François Furstenberg: It’s pretty hard for me to say. The book is out there now, and people will take what they want. Indeed, one of the great pleasures of writing a book is discovering how people read that book in really unexpected ways.
But if I had my pick, I guess I would hope that readers might come away with a different portrait of the early years of the American republic. I’d want them to think less in the ways that so much of this history has been framed — as a story about great Founding Fathers — and more about the ways that our history emerged out of, and was intimately intertwined with, bigger struggles and fights, including those over the French and Haitian revolutions. I’d want readers to understand the impossibility of separating our history from the history of Europe and the Caribbean.
I might also hope that readers get a more contingent sense of the early American republic. It’s so hard for us now — in this moment when the United States is such a dominant global power — to understand how fragile the nation was back then, how close it was to disappearing completely. The emergence of this puny set of states hovering along the Atlantic coast into a continental and then global power was as much a matter of luck and coincidence as it was anything else.
And finally, I think I’d like for readers to get a sense of the connections between different historical fields; how political history connected to diplomatic history to economic history to family history to material culture, portraiture, and more.
Grateful American™ Foundation: When was the moment in your childhood or life when you developed a passion for American history? And what do you think can be done to inspire more kids to get excited about learning about the past?
François Furstenberg: I guess I’d be hard-pressed to remember a single moment. I think of it more as a growing interest over time. I remember being a big reader when I was a kid. My grandfather (my mother’s father) was a historian, which might have had some influence. My teachers in college were a big influence on me.
As for inspiring kids, too many people get to college thinking that history is just about memorizing lists of facts and dates. I once told a college professor of mine that I doubted my talents in history. “I can’t even name all the presidents,” I explained by way of illustration.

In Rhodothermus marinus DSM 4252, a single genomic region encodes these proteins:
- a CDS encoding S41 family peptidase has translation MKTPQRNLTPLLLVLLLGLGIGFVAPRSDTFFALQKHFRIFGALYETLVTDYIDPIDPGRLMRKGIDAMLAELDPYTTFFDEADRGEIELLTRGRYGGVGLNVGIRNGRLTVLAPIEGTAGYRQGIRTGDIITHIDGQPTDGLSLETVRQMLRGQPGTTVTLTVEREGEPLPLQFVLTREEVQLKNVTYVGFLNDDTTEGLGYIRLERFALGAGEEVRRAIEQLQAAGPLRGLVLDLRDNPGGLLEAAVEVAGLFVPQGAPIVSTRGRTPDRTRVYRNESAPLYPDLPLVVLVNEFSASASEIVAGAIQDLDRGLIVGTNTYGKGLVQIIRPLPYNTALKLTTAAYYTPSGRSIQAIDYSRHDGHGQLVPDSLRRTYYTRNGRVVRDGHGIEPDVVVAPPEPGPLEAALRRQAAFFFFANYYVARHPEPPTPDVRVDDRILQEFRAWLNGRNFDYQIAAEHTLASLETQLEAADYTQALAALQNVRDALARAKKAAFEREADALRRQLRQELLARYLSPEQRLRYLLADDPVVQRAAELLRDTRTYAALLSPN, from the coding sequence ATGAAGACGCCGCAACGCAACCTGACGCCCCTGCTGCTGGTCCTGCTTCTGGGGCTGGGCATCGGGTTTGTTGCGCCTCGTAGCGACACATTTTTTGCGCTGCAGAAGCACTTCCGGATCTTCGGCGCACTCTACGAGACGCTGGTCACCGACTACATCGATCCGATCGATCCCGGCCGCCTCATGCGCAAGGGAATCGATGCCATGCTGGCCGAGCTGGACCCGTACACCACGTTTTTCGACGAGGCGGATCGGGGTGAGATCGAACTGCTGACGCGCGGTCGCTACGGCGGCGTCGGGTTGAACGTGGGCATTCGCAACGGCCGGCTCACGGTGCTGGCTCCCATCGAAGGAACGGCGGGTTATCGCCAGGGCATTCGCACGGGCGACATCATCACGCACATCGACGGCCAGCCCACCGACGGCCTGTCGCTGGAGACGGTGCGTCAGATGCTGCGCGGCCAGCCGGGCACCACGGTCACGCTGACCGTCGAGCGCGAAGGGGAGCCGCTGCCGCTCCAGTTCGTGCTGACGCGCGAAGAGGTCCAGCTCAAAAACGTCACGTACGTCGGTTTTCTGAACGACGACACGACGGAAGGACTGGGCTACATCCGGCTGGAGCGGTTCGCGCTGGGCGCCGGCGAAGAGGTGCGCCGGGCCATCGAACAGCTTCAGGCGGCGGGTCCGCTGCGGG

He had no patience for my concerns. “Why would you ever want to do that?” he asked me. “You can always look that up. That’s not what history is about.” (I’m paraphrasing here of course. Anytime you see a conversation quoted from memory, know that the exact words are made up. There is a free historical lesson for your readers.)
I try to encourage students to think more about problems in history. About how to read texts and criticize them. About causality and contingency. About the importance of imaginative reconstructions of the past. About the ways that American history — indeed, probably all history — is made up of this fascinating commingling of horror and inspiration. I like to think that can be more inspirational than rote learning.
To find more great reads in the History Book Club, click here.
About David Bruce Smith’s Grateful American™ Foundation
With the goal of restoring enthusiasm in American history for kids, and adults, Washington, DC-based author and publisher David Bruce Smith founded the Grateful American™ Foundation in 2013. “You have to know where you came from to know where you are going,” insists Smith, who is the author of the children’s book, American Hero: John Marshall, Chief Justice of the United States.
The interactive, multimedia project includes interviews with the leaders of the nation’s most respected presidential and historic homes, including George Washington’s Mt. Vernon, President Lincoln’s Cottage, the New-York Historical Society, and more. Check out the videos at Grateful American™ TV, and the podcasts featured on the Grateful American™ Radio Show.
Find more about David Bruce Smith’s Grateful American™ Foundation at GratefulAmericanFoundation.com.